Jointly sponsored with the Energy Center at the UT School of Law, and with plans to extend that partnership to other energy institutions at UT, the Energy and Security Project integrates the Strauss Center's security-related expertise with UT's extraordinary resources relating to energy policy.

There has long been a close connection between questions of energy and security. The pursuit of energy resources can be a significant driver in international affairs, and at times even a cause for conflict. The possession of such resources—or dependence on others for them—can have a profound impact on a state's economic strength and its policy preferences. Technological change, meanwhile, constantly holds forth the possibility of disrupting settled assumptions about the relative distribution of these assets. Many think we currently are living through just such a period of technologically-driven change when it comes to the energy-security nexus, and the aspiration of the Energy and Security Project is to explore that possibility in all its ramifications.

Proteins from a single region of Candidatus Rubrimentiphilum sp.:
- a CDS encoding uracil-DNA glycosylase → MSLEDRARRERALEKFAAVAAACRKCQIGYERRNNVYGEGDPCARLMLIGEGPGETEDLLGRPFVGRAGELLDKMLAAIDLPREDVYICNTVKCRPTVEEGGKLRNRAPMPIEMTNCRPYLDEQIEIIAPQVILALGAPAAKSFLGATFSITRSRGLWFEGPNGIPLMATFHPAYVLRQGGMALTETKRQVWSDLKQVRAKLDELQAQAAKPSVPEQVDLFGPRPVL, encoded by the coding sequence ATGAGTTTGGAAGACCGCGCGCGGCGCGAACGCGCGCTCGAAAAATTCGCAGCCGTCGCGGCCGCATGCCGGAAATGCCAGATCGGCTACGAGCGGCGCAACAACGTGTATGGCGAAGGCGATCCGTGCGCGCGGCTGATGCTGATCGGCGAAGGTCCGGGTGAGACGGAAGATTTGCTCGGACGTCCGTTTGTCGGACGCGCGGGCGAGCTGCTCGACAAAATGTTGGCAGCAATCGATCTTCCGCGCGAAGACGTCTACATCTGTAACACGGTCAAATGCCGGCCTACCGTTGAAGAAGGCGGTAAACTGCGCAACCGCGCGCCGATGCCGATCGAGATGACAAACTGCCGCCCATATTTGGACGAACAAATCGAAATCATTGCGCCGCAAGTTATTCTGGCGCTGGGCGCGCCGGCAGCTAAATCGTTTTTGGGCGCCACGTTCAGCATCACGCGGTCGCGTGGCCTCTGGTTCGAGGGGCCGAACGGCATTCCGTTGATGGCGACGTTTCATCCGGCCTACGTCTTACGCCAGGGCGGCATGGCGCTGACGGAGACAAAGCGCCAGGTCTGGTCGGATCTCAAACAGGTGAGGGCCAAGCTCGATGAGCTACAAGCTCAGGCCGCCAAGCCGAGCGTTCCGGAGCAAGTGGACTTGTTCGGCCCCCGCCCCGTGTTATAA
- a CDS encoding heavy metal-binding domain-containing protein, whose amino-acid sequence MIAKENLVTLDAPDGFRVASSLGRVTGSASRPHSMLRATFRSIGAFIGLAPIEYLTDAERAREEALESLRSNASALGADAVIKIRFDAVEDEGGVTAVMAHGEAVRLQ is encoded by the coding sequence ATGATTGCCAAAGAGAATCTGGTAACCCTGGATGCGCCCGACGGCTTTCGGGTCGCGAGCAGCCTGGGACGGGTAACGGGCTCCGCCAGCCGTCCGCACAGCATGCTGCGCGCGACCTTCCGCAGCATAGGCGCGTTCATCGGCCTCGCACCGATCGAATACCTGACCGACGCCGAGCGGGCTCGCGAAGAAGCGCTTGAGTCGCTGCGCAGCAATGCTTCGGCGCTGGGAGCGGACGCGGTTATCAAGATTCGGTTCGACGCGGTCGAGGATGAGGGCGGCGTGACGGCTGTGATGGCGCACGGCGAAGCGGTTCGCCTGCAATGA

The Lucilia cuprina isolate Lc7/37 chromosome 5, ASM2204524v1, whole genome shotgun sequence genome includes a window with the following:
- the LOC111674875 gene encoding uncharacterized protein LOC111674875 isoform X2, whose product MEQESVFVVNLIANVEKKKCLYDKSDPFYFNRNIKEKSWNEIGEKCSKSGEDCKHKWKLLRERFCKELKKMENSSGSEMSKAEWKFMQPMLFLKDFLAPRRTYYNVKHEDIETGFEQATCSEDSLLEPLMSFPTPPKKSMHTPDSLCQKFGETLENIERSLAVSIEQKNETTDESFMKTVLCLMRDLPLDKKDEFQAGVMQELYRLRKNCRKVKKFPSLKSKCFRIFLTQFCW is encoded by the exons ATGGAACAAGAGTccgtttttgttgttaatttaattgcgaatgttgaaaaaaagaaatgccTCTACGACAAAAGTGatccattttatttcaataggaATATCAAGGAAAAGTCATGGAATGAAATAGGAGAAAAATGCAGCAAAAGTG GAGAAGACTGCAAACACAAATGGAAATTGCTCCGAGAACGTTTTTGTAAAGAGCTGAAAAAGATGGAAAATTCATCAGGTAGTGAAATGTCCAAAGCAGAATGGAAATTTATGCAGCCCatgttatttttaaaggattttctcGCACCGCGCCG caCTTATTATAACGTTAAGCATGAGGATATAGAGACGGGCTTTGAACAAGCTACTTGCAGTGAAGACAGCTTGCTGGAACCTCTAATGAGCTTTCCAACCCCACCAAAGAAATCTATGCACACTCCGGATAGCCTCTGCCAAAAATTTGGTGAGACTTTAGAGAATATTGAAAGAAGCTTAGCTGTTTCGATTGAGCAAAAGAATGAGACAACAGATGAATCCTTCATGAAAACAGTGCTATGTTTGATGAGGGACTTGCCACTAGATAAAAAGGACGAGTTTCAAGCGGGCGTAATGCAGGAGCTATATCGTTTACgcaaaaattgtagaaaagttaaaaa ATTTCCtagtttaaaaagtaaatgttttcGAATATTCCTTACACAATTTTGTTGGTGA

Former Strauss Center Distinguished Scholar and LBJ School Associate Professor Dr. Eugene Gholz led a Policy Research Project (PRP) at the LBJ School of Public Affairs during the 2014-15 academic year focused on the National Security Implications of New Oil and Gas Production Technologies. The research project investigates how changing trade flows and energy revenues affect U.S. national security via two potential mechanisms: shifts in U.S. bilateral relationships with oil-exporting countries and disruptions in regional security.


Also included under the Energy and Security initiative heading is a past research project on the Strait of Hormuz, also led by Dr. Eugene Gholz. The project, funded by a grant from the Confidence Foundation, explored the ramifications of a blockade of the Strait by the Iranians to international oil flows. The full project report is housed here on our website.